About the Webinar
Nature uses 64 codons to encode the synthesis of proteins from the genome, and chooses 1 sense codon—out of up to 6 synonyms—to encode each amino acid. Synonymous codon choice has diverse and important roles, and many synonymous substitutions are detrimental. Here we demonstrate that the number of codons used to encode the canonical amino acids can be reduced, through the genome-wide substitution of target codons by defined synonyms. We create a variant of Escherichia coli with a four-megabase synthetic genome through a high-fidelity convergent total synthesis. Our synthetic genome implements a defined recoding and refactoring scheme—with simple corrections at just seven positions—to replace every known occurrence of two sense codons and a stop codon in the genome. Thus, we recode 18,214 codons to create an organism with a 61-codon genome; this organism uses 59 codons to encode the 20 amino acids, and enables the deletion of a previously essential transfer RNA.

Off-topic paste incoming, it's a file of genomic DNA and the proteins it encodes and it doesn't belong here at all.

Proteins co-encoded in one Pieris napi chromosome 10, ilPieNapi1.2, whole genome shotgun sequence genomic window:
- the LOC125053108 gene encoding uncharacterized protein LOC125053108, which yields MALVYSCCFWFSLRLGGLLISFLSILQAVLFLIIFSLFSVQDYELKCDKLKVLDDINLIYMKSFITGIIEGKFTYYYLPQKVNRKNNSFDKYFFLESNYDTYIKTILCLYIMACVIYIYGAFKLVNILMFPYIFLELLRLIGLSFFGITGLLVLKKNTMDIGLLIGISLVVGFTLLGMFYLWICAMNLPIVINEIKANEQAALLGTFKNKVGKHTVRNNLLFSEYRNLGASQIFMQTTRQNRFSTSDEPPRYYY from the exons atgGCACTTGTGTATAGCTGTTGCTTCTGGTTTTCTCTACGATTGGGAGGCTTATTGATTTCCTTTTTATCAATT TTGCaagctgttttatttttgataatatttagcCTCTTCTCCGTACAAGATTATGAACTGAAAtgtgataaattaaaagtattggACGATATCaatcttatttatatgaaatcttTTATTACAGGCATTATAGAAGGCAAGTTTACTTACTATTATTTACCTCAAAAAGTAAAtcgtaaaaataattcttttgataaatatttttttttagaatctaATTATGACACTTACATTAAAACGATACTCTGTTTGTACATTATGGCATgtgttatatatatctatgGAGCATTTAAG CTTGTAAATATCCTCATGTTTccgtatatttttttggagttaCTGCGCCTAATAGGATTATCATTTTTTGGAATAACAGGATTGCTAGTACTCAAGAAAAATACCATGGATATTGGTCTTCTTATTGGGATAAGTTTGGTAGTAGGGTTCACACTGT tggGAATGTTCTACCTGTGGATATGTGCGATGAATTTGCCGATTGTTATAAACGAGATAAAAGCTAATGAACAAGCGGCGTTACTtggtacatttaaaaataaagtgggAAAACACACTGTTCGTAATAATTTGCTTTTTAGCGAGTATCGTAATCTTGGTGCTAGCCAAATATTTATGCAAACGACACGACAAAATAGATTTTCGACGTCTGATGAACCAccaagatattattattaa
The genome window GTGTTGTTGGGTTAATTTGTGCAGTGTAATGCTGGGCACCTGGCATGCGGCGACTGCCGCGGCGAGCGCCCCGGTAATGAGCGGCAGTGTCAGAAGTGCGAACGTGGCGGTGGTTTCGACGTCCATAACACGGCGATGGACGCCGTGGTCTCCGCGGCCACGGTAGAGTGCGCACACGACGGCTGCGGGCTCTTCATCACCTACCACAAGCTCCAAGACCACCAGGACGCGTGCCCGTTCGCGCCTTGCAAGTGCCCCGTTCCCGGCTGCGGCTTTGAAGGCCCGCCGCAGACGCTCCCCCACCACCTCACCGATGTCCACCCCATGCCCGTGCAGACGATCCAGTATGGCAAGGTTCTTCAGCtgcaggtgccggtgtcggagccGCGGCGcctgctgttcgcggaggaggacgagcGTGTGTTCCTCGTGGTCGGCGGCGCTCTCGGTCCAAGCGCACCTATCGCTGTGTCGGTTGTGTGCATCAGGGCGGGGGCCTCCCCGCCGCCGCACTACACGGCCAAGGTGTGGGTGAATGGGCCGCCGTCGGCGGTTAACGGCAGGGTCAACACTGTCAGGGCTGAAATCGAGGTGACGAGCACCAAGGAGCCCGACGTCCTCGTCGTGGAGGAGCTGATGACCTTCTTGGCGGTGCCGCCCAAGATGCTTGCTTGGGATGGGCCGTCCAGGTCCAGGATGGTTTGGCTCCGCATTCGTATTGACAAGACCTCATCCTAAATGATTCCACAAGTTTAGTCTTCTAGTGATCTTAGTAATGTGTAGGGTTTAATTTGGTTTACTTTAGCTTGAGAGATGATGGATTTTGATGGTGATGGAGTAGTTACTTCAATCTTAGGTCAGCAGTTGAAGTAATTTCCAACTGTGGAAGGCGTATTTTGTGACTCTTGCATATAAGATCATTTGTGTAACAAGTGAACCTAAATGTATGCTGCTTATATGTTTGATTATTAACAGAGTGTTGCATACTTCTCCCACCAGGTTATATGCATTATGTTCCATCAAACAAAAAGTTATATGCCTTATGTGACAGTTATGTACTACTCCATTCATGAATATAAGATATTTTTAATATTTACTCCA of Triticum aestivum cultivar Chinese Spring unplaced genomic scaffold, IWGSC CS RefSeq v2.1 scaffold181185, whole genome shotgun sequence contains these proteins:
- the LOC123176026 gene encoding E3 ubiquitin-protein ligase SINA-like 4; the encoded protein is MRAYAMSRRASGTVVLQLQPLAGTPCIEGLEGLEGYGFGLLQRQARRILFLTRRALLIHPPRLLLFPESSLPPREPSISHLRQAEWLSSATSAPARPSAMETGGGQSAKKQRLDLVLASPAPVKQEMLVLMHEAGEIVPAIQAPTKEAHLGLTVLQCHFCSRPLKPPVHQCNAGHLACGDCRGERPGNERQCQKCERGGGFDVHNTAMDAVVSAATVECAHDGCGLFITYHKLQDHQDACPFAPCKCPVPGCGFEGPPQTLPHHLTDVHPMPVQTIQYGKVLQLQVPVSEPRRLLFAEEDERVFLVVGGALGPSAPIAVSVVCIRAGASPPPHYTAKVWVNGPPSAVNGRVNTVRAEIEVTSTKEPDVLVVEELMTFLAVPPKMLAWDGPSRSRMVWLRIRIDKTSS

About the Presenters
Wes earned his Ph.D. in chemical biology at Yale University before starting a postdoc in synthetic biology with Dr. Jason Chin at the MRC-LMB in 2017. His current research involves developing genome engineering techniques to test the flexibility of the genetic code as well as its potential for further expansion.
Louise obtained an MSc in biochemistry at the Technical University Munich before joining Dr. Jason Chin’s lab as a Ph.D. student in 2017. Here she worked on developing and applying techniques for large-scale genome engineering with the focus on studying the plasticity of the genetic code and engineering it to progress genetic code expansion.
Daniel received a BSc in biotechnology at University College London in 2016. He then joined the laboratory of Dr. Jason Chin at the MRC Laboratory of Molecular Biology in Cambridge, where he is a Ph.D. candidate focused on developing technologies for genetic code expansion and prokaryotic genome engineering.